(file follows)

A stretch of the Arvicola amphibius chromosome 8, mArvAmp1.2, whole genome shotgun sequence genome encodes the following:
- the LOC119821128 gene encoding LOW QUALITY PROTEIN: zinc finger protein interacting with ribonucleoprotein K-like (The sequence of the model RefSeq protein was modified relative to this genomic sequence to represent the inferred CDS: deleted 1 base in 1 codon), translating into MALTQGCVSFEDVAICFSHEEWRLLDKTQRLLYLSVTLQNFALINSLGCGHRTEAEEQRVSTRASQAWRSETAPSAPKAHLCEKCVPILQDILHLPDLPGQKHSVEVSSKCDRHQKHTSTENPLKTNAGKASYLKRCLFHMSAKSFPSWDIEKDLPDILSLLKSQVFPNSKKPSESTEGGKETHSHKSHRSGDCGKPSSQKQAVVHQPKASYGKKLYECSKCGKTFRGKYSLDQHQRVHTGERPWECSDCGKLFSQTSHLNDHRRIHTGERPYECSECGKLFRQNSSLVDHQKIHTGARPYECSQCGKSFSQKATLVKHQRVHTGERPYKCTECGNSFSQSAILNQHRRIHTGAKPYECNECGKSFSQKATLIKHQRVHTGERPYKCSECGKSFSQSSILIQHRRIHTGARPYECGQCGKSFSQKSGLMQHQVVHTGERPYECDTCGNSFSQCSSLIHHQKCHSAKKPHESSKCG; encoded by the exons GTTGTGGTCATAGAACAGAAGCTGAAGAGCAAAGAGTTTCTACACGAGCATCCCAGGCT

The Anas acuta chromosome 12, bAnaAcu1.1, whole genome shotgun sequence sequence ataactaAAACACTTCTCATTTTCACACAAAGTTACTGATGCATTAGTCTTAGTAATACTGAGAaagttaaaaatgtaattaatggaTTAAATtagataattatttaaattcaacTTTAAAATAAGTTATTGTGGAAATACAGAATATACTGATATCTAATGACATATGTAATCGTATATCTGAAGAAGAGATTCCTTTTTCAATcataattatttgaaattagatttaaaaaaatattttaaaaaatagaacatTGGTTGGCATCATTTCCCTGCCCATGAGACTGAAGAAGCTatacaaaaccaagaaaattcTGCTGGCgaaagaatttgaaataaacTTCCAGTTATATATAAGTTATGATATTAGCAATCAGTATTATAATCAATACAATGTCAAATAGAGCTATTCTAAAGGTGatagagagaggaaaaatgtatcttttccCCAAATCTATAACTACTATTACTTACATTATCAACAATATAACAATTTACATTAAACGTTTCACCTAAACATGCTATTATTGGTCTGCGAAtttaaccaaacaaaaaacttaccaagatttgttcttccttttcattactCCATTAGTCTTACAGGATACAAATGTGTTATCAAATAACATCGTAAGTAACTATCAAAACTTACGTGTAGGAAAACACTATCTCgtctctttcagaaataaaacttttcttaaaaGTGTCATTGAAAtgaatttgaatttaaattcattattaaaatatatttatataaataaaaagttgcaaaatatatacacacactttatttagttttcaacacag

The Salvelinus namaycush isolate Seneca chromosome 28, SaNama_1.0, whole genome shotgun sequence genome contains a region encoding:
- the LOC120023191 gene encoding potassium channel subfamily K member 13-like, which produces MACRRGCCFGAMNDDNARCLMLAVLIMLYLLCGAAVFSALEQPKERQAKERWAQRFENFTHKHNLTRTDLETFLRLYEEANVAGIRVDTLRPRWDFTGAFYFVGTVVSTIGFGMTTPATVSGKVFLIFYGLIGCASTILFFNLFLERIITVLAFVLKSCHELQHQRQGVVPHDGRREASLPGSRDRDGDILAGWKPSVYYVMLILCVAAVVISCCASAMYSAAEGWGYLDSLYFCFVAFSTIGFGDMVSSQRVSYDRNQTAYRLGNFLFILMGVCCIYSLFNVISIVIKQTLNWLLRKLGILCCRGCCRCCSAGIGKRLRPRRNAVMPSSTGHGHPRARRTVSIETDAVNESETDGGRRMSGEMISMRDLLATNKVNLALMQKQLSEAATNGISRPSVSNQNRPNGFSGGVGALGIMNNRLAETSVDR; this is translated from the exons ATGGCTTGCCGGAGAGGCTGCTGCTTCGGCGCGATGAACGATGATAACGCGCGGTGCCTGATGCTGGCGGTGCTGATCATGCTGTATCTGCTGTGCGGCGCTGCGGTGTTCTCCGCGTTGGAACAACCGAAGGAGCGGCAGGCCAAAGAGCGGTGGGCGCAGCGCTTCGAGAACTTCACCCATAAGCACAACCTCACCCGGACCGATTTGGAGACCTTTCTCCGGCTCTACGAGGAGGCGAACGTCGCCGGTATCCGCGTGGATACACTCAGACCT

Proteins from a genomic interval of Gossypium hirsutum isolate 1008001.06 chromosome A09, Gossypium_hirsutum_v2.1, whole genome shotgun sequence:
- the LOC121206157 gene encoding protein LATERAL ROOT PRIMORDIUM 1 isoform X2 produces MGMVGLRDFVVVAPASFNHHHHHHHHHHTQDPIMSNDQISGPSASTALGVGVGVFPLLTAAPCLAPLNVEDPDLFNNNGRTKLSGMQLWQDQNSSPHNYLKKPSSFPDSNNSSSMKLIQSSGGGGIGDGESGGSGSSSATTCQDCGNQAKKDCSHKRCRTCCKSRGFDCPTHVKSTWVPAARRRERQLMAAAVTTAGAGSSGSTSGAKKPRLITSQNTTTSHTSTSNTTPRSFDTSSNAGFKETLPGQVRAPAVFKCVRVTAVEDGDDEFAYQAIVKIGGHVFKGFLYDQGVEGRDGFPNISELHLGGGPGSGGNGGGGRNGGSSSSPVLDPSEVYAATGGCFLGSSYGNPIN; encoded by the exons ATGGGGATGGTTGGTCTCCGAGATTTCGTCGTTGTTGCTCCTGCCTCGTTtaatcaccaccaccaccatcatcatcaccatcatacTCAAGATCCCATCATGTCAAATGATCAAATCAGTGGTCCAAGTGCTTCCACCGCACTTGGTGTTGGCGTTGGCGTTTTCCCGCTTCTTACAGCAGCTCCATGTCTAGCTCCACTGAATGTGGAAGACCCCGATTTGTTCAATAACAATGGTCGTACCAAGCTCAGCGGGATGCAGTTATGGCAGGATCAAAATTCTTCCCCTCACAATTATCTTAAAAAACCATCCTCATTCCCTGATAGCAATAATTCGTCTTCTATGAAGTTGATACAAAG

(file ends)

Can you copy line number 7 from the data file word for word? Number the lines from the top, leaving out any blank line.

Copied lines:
- the LOC121206157 gene encoding protein LATERAL ROOT PRIMORDIUM 1 isoform X2 produces MGMVGLRDFVVVAPASFNHHHHHHHHHHTQDPIMSNDQISGPSASTALGVGVGVFPLLTAAPCLAPLNVEDPDLFNNNGRTKLSGMQLWQDQNSSPHNYLKKPSSFPDSNNSSSMKLIQSSGGGGIGDGESGGSGSSSATTCQDCGNQAKKDCSHKRCRTCCKSRGFDCPTHVKSTWVPAARRRERQLMAAAVTTAGAGSSGSTSGAKKPRLITSQNTTTSHTSTSNTTPRSFDTSSNAGFKETLPGQVRAPAVFKCVRVTAVEDGDDEFAYQAIVKIGGHVFKGFLYDQGVEGRDGFPNISELHLGGGPGSGGNGGGGRNGGSSSSPVLDPSEVYAATGGCFLGSSYGNPIN; encoded by the exons ATGGGGATGGTTGGTCTCCGAGATTTCGTCGTTGTTGCTCCTGCCTCGTTtaatcaccaccaccaccatcatcatcaccatcatacTCAAGATCCCATCATGTCAAATGATCAAATCAGTGGTCCAAGTGCTTCCACCGCACTTGGTGTTGGCGTTGGCGTTTTCCCGCTTCTTACAGCAGCTCCATGTCTAGCTCCACTGAATGTGGAAGACCCCGATTTGTTCAATAACAATGGTCGTACCAAGCTCAGCGGGATGCAGTTATGGCAGGATCAAAATTCTTCCCCTCACAATTATCTTAAAAAACCATCCTCATTCCCTGATAGCAATAATTCGTCTTCTATGAAGTTGATACAAAG